In August, Key Notes On Travel hosted a panel discussion that explored how advisors can protect their business from discounters. Three experts weighed in with real, no-fluff strategies relating to retaining business, winning back clients and best practices for building loyal, repeat customer relationships.
As consumers increasingly turn to the Internet or big-box stores like Costco to book their vacations, travel agents must take a pro-active role to prove their value to both prospective and existing clients. The way to do that is build a positive relationship founded on trust and respect, according to a panel of experts from a recent Key Notes on Travel discussion on strategies to overcome discounters.
While they agree it can be frustrating to deal with a client who is price shopping, the good news is many travellers still want the individualized service only a travel advisor can offer. Indeed, almost 70 per cent of cruise travellers take advantage of the expertise of a travel agent to book a cruise vacation, according to Cruise Lines International Association.
“Most people prefer to deal with someone local… particularly in the luxury market. They don’t want to keep training their travel agent,” said Dan Chappelle, president of The Wealthy Travel Agent. But, he added, “You have to prove your value to the consumer.”
Chappelle said it begins with a qualifying conversation, and if a prospective client isn’t willing to commit to a conversation it’s likely you won’t have a shot at the booking. “When all they want is a quick price that’s a red flag you are being ‘shopped’ and you might not want to invest too much time,” he warned.
If advisors can connect with a prospect they suspect might be price-shopping, look for common ground to first build rapport, said communication and conflict resolution expert Charmaine Hammond. Then, ask open-ended questions such as “who have you spoken to so far?” and “where are you at with them?” to gauge the likelihood of the prospect booking elsewhere.
However, even if a client occasionally uses an OTA, Mike Foster, president of Nexion Canada still sees potential. He explained: “If the client booked online and there was a problem, look at it as an opportunity. It sets you up for future business.”
He recalled the time an agent was able to win the loyalty of a client who normally booked online. The traveller had booked with the agent but upon arrival at his hotel in the Dominican Republic, discovered there was no available room for him. The stranded traveller called the agent from the lobby and the advisor was able to get on the phone and immediately fix the problem. The client was so impressed he declared he’d never book online again; the advisor proved his value.
However, Chappelle reminded agents not to get lost in the vertigo of chasing OTA or discounter pricing for a transaction that may ultimately net a loss. Foster agreed, noting “not all clients are equal.”
But based on advisor feedback, price-matching and discounts are frequent client requests. Foster strongly encouraged advisors to resist competing on price.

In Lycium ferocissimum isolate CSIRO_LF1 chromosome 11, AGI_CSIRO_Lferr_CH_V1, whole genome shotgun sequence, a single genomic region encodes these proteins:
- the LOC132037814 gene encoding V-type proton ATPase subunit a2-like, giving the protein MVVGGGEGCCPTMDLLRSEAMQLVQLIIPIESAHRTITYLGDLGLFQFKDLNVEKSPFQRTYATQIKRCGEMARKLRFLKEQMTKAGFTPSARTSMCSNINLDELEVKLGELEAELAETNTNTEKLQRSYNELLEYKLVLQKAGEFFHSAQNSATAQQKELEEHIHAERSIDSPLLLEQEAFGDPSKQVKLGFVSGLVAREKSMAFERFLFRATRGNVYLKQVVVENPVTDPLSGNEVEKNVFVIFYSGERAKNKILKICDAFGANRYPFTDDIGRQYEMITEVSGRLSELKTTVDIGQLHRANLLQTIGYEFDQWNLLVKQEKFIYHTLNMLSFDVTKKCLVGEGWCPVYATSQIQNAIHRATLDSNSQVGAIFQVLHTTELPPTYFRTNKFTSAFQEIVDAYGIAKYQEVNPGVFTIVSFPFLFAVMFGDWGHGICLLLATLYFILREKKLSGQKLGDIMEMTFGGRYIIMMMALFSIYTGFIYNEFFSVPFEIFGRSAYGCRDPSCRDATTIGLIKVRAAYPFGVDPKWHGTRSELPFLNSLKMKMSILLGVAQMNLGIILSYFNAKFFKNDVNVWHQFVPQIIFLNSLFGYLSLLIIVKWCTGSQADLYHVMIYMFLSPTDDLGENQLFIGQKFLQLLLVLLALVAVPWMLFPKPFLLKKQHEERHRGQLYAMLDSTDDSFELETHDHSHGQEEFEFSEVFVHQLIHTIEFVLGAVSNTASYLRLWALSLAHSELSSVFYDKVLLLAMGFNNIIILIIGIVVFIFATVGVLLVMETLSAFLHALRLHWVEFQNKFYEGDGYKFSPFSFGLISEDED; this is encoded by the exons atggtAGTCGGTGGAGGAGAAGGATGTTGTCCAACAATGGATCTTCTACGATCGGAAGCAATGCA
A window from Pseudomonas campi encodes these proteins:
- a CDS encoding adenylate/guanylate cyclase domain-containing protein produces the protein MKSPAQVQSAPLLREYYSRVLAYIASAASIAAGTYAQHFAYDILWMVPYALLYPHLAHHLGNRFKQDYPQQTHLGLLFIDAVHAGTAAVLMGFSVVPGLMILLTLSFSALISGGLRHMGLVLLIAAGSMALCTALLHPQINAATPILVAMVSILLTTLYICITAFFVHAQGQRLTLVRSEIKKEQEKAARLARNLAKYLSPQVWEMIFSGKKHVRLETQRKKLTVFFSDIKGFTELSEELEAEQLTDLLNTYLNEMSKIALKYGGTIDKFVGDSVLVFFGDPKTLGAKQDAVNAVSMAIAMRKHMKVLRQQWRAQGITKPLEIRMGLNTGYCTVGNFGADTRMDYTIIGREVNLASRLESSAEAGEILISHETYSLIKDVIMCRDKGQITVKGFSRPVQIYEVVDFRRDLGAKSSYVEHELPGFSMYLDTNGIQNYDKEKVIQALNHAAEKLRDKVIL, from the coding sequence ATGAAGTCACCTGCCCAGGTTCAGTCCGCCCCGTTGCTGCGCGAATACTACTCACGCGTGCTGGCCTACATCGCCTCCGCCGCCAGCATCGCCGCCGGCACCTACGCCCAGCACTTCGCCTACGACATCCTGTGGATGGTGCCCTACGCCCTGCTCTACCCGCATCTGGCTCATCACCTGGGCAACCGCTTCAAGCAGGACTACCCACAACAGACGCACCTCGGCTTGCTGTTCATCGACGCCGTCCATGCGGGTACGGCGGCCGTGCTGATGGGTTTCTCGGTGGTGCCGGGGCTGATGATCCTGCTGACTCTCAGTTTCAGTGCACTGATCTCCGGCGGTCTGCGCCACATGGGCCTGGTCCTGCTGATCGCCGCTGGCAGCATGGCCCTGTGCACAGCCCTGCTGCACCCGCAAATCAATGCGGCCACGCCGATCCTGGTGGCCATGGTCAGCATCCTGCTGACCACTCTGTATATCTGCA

“If someone’s going to come to you for a dollar, they’re going to leave you for a dollar. That’s not a great relationship,” he emphasized. “If they’re not going to book with you it’s because you failed to convince them of your value. Know your value. Ask the right questions. Answer questions. Sell ‘you’ to the client first. Once you develop that rapport…the price won’t be so important; they won’t leave you to save a dollar because you’ve sold them on you.”
There is a popular idea in the travel industry that charging service fees correlate to better clients. If that’s the case, why don’t more advisors charge them?
Chappelle said from what he’s seen, most travel advisors don’t regularly charge a service fee. But he believes if the travel advisor is able to offer something extra, they should be charging one. “If you have expertise in a niche, specialized knowledge or resources then absolutely, you should be charging fees and people will pay them,” he said. He added that consumers often ask why they should pay a fee if they can get the same product online. “The differentiator is you,” declared Chappelle.
When speaking to clients about charging a service fee, Hammond cautioned against prefacing with an apologetic statement like “I don’t want to charge the fee but it’s policy.”
“This is an area for clarity and brevity. Don’t be hesitant,” she said. “How you speak is extremely important.” She gave the example of never ending a statement with an “upswing” tone because a verbal inflection disintegrates trust. “You want a downswing – that builds rapport and trust.”
If the worst-case scenario happens and a prospective or current client books elsewhere, don’t immediately write them off.
Hammond said this is when having a good relationship can recover lost business. She suggested asking open-ended question in a non-judgmental manner and to “remind them of the power of the relationship you have.” Hammond emphasize the importance of staying in touch so they “don’t disconnect.”
Both Foster and Chappelle agreed, adding the main reason you lose clients is likely because you haven’t communicated well. Chappelle even suggested that agents might check in with the traveller while in-destination or when they get back. “Although we say we do, most [advisors] really don’t [follow up]. And the odds are pretty good the other agent they booked with hasn’t followed up,” said Chappelle. “Who do you think they’re going to remember? It’s all part of nurturing that relationship.
Watch the panel discussion video: bit.ly/31x7zCz
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